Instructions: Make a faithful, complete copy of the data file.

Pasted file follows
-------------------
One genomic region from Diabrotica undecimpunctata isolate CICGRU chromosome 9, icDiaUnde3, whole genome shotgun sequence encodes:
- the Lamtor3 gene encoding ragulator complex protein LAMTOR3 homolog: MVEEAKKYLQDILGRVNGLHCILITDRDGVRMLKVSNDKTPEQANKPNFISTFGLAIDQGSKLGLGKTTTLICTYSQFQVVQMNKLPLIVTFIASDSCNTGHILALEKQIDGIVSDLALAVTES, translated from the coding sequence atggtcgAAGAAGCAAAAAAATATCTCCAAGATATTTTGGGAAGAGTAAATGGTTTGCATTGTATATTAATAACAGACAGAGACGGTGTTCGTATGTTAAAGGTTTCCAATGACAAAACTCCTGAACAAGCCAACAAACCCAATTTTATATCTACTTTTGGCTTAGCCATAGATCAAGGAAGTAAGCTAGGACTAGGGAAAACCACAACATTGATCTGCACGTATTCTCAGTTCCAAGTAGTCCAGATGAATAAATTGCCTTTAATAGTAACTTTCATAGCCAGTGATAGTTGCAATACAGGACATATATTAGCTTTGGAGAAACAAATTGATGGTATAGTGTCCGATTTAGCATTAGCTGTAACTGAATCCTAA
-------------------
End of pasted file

One genomic region from Diabrotica undecimpunctata isolate CICGRU chromosome 9, icDiaUnde3, whole genome shotgun sequence encodes:
- the Lamtor3 gene encoding ragulator complex protein LAMTOR3 homolog: MVEEAKKYLQDILGRVNGLHCILITDRDGVRMLKVSNDKTPEQANKPNFISTFGLAIDQGSKLGLGKTTTLICTYSQFQVVQMNKLPLIVTFIASDSCNTGHILALEKQIDGIVSDLALAVTES, translated from the coding sequence atggtcgAAGAAGCAAAAAAATATCTCCAAGATATTTTGGGAAGAGTAAATGGTTTGCATTGTATATTAATAACAGACAGAGACGGTGTTCGTATGTTAAAGGTTTCCAATGACAAAACTCCTGAACAAGCCAACAAACCCAATTTTATATCTACTTTTGGCTTAGCCATAGATCAAGGAAGTAAGCTAGGACTAGGGAAAACCACAACATTGATCTGCACGTATTCTCAGTTCCAAGTAGTCCAGATGAATAAATTGCCTTTAATAGTAACTTTCATAGCCAGTGATAGTTGCAATACAGGACATATATTAGCTTTGGAGAAACAAATTGATGGTATAGTGTCCGATTTAGCATTAGCTGTAACTGAATCCTAA